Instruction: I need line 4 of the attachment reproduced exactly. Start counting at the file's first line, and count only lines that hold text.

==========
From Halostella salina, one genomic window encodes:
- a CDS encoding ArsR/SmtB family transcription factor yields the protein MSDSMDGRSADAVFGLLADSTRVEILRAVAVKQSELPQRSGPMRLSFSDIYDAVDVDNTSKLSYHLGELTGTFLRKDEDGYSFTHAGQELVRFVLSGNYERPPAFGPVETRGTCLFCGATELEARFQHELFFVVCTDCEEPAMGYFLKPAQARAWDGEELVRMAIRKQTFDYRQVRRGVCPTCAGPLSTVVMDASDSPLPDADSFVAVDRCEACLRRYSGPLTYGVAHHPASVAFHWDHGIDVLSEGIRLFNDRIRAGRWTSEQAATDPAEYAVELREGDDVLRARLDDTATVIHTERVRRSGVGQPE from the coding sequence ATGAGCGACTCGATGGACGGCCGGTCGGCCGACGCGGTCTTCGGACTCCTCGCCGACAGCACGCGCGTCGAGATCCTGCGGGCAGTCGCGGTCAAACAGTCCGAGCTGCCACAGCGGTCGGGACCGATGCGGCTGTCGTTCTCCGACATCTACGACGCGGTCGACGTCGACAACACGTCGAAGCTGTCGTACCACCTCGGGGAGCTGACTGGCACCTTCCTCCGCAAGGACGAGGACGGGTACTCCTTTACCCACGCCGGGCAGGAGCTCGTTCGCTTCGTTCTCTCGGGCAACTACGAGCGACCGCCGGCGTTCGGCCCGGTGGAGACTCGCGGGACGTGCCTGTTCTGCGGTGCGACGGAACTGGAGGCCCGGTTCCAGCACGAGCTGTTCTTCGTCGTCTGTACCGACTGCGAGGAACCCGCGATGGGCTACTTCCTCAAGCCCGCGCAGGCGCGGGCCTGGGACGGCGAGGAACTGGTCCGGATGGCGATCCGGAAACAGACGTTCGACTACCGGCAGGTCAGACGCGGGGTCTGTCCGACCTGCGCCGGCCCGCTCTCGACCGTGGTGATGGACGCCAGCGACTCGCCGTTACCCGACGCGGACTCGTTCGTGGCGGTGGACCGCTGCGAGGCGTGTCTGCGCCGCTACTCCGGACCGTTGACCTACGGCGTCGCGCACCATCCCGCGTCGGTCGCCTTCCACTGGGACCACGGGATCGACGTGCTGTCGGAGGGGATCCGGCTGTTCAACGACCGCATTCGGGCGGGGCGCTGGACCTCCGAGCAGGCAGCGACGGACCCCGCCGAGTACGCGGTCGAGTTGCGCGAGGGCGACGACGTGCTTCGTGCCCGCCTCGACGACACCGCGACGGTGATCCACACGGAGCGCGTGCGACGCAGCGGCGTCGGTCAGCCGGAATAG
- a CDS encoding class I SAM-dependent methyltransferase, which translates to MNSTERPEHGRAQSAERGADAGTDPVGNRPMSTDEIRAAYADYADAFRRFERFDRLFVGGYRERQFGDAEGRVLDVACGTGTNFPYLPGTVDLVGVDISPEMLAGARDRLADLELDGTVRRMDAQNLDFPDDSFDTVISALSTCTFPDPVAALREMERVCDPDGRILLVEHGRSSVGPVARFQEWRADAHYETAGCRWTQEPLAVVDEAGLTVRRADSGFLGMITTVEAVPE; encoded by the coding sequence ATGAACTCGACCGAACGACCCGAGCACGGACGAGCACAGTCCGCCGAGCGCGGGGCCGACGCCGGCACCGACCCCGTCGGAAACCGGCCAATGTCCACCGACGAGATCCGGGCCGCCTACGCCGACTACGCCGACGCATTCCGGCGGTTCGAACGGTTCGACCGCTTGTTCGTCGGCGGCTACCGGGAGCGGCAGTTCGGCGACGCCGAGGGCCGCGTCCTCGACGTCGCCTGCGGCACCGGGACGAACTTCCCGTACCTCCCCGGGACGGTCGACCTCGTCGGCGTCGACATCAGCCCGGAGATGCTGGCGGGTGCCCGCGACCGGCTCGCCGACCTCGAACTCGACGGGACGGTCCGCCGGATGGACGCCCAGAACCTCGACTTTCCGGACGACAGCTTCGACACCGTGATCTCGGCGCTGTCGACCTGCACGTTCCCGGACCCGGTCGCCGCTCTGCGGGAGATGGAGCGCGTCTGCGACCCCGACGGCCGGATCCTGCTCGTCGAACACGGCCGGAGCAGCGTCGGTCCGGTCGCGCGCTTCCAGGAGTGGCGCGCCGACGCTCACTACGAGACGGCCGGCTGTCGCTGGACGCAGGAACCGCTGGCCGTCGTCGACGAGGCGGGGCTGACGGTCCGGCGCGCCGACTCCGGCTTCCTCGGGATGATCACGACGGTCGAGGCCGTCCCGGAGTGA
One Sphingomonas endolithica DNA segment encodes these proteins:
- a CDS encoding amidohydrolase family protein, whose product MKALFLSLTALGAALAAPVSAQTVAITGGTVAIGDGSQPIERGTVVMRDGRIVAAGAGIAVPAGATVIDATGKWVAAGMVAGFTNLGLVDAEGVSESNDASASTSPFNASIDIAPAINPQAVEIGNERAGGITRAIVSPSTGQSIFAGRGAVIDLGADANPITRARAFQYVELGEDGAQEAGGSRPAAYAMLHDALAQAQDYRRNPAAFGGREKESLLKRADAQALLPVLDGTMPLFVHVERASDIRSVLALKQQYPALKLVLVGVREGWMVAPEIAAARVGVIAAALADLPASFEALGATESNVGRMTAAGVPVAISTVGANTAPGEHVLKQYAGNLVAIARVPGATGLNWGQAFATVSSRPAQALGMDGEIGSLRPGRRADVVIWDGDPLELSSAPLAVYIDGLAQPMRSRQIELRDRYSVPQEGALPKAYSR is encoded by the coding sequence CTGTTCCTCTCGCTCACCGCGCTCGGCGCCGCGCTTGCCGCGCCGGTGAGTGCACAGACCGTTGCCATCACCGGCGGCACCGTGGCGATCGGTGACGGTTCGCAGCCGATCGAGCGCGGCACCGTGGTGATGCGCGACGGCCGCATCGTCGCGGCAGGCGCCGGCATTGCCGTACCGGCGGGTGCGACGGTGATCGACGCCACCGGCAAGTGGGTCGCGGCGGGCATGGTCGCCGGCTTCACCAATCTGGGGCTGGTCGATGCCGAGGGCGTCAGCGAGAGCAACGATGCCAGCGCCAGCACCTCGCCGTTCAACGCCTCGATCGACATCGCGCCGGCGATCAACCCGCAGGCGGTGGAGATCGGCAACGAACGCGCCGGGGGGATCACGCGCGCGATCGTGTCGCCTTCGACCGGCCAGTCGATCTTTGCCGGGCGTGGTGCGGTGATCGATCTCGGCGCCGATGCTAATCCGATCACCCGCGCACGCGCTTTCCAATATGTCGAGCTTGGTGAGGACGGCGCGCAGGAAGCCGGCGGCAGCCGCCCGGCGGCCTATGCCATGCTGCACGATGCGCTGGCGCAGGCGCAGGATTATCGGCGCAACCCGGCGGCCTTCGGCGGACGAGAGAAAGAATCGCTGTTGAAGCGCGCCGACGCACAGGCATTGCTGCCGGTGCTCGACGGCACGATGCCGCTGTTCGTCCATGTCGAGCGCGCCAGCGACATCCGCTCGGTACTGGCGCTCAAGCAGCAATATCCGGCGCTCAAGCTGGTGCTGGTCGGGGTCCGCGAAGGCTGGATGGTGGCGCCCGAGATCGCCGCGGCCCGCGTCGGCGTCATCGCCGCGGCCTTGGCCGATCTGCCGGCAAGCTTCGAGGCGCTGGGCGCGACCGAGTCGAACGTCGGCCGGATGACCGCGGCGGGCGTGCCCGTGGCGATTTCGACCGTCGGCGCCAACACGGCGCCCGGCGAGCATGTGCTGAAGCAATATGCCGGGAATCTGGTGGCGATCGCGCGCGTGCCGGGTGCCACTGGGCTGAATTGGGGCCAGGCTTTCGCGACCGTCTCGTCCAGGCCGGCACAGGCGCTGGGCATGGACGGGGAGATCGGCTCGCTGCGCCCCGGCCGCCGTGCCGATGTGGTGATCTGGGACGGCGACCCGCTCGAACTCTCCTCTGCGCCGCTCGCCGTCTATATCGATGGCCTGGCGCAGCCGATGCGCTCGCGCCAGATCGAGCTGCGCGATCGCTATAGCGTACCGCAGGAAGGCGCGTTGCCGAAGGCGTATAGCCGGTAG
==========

One Sphingomonas endolithica DNA segment encodes these proteins: